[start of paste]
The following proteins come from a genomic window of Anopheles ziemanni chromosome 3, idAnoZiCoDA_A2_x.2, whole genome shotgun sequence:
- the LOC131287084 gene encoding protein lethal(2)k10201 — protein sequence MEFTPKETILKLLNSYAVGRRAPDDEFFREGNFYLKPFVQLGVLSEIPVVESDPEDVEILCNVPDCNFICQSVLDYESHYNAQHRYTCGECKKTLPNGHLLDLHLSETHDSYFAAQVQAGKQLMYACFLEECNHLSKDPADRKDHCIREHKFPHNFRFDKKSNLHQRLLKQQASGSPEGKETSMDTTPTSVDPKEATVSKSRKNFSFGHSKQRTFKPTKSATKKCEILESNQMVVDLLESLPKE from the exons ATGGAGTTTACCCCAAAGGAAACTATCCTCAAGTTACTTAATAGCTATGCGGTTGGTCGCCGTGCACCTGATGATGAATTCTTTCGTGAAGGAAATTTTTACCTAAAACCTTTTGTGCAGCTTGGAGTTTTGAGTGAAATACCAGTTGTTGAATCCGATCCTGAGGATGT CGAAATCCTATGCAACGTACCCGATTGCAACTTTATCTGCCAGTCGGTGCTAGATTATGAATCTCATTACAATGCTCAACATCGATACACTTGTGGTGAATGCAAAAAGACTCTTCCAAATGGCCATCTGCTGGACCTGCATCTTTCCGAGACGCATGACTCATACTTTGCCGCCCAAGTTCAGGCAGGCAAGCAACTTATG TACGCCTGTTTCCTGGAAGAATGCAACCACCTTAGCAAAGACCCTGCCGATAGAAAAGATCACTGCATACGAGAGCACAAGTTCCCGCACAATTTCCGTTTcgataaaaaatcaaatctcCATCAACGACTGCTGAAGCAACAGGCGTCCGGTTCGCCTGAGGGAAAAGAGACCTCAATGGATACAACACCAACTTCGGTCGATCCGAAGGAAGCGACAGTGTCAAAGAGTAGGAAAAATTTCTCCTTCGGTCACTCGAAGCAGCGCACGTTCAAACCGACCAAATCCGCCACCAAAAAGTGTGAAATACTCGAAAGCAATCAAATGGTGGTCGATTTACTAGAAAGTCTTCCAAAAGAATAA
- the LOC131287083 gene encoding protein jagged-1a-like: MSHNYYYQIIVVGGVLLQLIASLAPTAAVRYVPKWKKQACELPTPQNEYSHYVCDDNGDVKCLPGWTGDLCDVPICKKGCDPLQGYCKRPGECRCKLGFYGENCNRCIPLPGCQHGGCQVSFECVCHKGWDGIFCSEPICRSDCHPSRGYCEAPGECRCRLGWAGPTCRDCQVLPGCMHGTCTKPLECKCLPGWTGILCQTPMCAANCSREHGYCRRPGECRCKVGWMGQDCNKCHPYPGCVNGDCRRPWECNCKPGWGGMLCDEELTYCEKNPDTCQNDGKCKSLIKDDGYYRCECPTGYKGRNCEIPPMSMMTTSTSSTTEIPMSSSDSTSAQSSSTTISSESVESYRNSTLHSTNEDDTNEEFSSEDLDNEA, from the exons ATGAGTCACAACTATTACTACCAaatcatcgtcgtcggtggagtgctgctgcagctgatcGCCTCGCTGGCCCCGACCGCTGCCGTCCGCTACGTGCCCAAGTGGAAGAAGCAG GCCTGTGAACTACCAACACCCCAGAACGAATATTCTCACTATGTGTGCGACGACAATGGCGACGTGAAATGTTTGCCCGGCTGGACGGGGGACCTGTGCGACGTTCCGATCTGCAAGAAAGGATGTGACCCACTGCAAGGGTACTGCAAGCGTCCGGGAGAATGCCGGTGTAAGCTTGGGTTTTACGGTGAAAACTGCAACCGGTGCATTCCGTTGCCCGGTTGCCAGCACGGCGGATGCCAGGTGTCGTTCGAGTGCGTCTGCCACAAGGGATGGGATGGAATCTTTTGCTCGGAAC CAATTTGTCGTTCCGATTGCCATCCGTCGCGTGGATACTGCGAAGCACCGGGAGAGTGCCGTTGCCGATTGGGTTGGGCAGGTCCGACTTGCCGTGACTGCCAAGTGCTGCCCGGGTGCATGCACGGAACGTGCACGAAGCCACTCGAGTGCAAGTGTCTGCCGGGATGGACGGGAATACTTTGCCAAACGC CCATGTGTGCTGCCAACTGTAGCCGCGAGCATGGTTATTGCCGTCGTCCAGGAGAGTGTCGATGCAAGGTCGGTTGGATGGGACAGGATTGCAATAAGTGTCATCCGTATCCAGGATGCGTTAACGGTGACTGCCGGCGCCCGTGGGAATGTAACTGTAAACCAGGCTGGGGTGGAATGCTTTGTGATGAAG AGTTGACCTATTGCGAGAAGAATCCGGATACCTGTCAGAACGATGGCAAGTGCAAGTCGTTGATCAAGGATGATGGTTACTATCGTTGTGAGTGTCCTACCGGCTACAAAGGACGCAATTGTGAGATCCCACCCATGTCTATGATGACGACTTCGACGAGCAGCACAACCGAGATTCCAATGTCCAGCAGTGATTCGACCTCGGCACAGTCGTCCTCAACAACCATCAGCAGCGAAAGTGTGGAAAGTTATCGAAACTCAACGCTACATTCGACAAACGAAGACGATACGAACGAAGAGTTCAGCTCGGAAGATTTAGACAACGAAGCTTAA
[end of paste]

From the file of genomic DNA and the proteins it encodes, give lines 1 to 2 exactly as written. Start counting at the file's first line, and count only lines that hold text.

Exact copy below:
The following proteins come from a genomic window of Anopheles ziemanni chromosome 3, idAnoZiCoDA_A2_x.2, whole genome shotgun sequence:
- the LOC131287084 gene encoding protein lethal(2)k10201 — protein sequence MEFTPKETILKLLNSYAVGRRAPDDEFFREGNFYLKPFVQLGVLSEIPVVESDPEDVEILCNVPDCNFICQSVLDYESHYNAQHRYTCGECKKTLPNGHLLDLHLSETHDSYFAAQVQAGKQLMYACFLEECNHLSKDPADRKDHCIREHKFPHNFRFDKKSNLHQRLLKQQASGSPEGKETSMDTTPTSVDPKEATVSKSRKNFSFGHSKQRTFKPTKSATKKCEILESNQMVVDLLESLPKE from the exons ATGGAGTTTACCCCAAAGGAAACTATCCTCAAGTTACTTAATAGCTATGCGGTTGGTCGCCGTGCACCTGATGATGAATTCTTTCGTGAAGGAAATTTTTACCTAAAACCTTTTGTGCAGCTTGGAGTTTTGAGTGAAATACCAGTTGTTGAATCCGATCCTGAGGATGT CGAAATCCTATGCAACGTACCCGATTGCAACTTTATCTGCCAGTCGGTGCTAGATTATGAATCTCATTACAATGCTCAACATCGATACACTTGTGGTGAATGCAAAAAGACTCTTCCAAATGGCCATCTGCTGGACCTGCATCTTTCCGAGACGCATGACTCATACTTTGCCGCCCAAGTTCAGGCAGGCAAGCAACTTATG TACGCCTGTTTCCTGGAAGAATGCAACCACCTTAGCAAAGACCCTGCCGATAGAAAAGATCACTGCATACGAGAGCACAAGTTCCCGCACAATTTCCGTTTcgataaaaaatcaaatctcCATCAACGACTGCTGAAGCAACAGGCGTCCGGTTCGCCTGAGGGAAAAGAGACCTCAATGGATACAACACCAACTTCGGTCGATCCGAAGGAAGCGACAGTGTCAAAGAGTAGGAAAAATTTCTCCTTCGGTCACTCGAAGCAGCGCACGTTCAAACCGACCAAATCCGCCACCAAAAAGTGTGAAATACTCGAAAGCAATCAAATGGTGGTCGATTTACTAGAAAGTCTTCCAAAAGAATAA